in a womb.
First movement
in a warm & viscous pool.

You are not
a derelict vessel.

The unborn book of flesh
written but unwritten –
spawning itself
at the reader’s invocation.
An encyclopedia of letters
from the before time
deciphering itself. 

What were you bequeathed?
Potash from the burned wood
of fires in which the bones
of an ibex lie undiminished.

Blue eyes and rangy limbs.
The arc of your muscle.

Or the relish of understanding
an unusual Queen’s
pawn opening. 

A forge in Vermont
where an old man bent iron
against its will.

Or that sugar mill in Brazil
filled with gray masses
of men crushing cane –
heating its juice
to a crystalized sweetness
so many years ago.

Pallbearers downed cachaca
at your ancestor’s death
asking what we haven’t gotten
about God as an egotist,
lapping our prayers like wine.

Flies feeding on our own pestilence.

The woman who sewed so assiduously
at a factory in New York
for the unseen rich.

Or seven lords:
sloth and wrath.

What remains in the ether
after you crown?
Trees of laughter
that send their leaves skyward?

I’ll wrap you in the linen
of your end-dreams.

The seals bark at snowy shores
in your hallucinations
but you must remain lucid.

You flew from a null space
with your odd wings
to learn the ways
of our dimensions.

Milky skies at daybreak
will feather your bed with lullabies.

Incipient flaws of character
line your bed
but the little grey cells give the lie
to those screaming
about the inadequacies of
our organs of perception –
our anemic words.

You will write
anonymous chapters
in the book of us.

When you read your Horace
will you sculpt the text again?

Every reading of the code is the first.
Adenine, cytosine, guanine, thymine.
Or to be painfully obvious:
adjective, clause, gerund, thought.
Each rupture from the old readings
a cataract of new meaning.

And you, the reader.





Unnamed places & hours

Not summer night:

The hours of steppe crickets –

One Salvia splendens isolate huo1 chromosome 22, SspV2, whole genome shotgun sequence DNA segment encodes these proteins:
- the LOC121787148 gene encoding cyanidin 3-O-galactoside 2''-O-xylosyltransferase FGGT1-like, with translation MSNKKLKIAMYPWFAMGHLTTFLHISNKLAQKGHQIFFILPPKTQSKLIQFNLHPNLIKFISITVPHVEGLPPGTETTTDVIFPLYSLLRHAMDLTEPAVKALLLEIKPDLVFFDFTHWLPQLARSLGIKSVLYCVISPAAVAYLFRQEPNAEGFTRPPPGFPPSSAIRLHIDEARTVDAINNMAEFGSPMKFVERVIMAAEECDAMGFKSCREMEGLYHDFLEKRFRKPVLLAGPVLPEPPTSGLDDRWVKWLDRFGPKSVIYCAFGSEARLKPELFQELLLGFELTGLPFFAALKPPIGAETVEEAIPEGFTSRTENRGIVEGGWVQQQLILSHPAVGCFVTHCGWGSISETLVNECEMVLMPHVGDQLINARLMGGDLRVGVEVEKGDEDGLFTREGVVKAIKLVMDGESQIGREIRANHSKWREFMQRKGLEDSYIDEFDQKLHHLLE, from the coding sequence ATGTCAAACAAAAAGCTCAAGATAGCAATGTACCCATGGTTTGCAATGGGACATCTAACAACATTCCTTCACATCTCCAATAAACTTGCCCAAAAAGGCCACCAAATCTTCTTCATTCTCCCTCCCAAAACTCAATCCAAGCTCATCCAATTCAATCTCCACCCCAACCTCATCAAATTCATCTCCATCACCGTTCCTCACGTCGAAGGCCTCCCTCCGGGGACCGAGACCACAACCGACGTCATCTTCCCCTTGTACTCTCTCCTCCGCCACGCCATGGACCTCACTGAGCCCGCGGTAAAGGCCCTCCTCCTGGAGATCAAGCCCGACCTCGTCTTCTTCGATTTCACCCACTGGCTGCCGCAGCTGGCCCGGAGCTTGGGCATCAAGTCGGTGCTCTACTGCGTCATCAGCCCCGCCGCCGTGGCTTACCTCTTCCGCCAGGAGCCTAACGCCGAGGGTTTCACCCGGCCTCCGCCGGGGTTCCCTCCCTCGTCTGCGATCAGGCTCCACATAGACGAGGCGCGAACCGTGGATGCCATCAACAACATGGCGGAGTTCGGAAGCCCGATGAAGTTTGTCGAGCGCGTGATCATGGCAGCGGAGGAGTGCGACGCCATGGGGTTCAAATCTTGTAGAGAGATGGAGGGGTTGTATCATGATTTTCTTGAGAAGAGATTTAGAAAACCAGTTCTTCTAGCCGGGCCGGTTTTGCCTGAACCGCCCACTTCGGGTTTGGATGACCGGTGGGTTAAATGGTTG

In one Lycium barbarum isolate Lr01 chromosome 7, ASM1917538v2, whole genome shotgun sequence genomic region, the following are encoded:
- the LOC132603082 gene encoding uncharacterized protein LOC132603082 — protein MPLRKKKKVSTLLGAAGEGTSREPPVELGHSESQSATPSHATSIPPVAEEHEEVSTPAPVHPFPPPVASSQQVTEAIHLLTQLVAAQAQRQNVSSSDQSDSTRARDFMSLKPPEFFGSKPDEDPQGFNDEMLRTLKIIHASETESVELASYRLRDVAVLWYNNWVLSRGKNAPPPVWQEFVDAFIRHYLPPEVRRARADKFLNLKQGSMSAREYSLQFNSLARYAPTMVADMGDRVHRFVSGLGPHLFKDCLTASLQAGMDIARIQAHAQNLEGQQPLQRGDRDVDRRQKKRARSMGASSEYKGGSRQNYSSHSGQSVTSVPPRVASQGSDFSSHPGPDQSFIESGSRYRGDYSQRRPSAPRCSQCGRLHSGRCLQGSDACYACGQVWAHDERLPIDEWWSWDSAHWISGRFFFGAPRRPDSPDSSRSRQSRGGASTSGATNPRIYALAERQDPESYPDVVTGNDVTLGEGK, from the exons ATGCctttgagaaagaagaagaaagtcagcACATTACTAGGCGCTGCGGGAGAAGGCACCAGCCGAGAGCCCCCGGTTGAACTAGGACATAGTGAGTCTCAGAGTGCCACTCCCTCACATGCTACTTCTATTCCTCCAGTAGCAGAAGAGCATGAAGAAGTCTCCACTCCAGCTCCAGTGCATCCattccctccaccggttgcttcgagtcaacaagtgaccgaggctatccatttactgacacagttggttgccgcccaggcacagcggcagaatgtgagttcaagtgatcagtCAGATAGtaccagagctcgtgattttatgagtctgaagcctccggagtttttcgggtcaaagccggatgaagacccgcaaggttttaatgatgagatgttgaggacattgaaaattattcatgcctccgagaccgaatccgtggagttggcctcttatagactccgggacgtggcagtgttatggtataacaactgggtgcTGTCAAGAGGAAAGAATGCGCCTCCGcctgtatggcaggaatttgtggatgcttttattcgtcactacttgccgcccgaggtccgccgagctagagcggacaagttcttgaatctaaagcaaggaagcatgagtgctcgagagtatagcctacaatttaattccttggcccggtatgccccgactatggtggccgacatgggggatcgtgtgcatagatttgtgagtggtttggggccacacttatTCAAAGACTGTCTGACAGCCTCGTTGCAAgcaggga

their stridulations.
Or a night in the season
that horses come to mate.

Not winter:

The months when steppe eagles
make their flames.
And aurochs mill
beside the floe-studded river.

Not spring:

The time of black grouse coo-coos
rat-tat-tatting before dawn.
Or tortoises foraging among
timothy hay and rose petals
near the ford that fills
with snowmelt.

Bountiful days when cave bears
dusted by the stars of sleep
crawl from hollow trees
asking for death.
Or the time when reindeer’s muscle
thinned from prior lack
makes us suck its marrow
for sustenance.

Not autumn:

The days of fat well-fed deer
when the cold edges in
and the beech leaves change.

Not a mountain with a proper name:

but this cliff where an ibex
finds footing in the crags
between shadows of spruce.

We have been here before.
The others have been here before:
the grey face with an oval opening
that says our only names.

Not home:

but room to break bones
for marrow, fatty marrow
and grease. 

A where to chisel spears from yew
beside a snapping hearth
in the same place as the old fires,
or to make cutters that serve us
with their sharp edges.

Others here cook birch bark for tar.
Or knap bones from bison
or wooly rhino. 

Small ones snap the joints
of rabbits apart, butcher blackbirds,
descale perch and chub,
or pull the feathers from crows.

Yes, little ones clap stones
together with a fierceness
and like the taste of honey
from stinger hives.

Others bring fireweed, sorrel,
walnuts, figs, lentil, and olives,
or velvet grasses for us to rest
our heads upon – 
no less important.

Here, where we smoke and dry
our meat before moving again.
A not-so-home for these weeks.



[David Sahner is a physician-scientist and poet whose poetry has appeared in journals on both sides of the Atlantic, including Tears in the Fence, Agenda, The Bitter Oleander, Connecticut Review, Catamaran, The Sandy River Review, Van Gogh's Ear, Blue Unicorn, and elsewhere.  His book-length collection, Hum, was published in 2022, and his work has been anthologized in several multi-author collections, most recently in a release from Anhinga Press.]



Copyright © 2022 by David Sahner, all rights reserved. This text may be used and shared in accordance with the fair-use provisions of copyright law. Archiving, redistribution, or republication of this text on other terms, in any medium, requires the notification of the journal and consent of the author.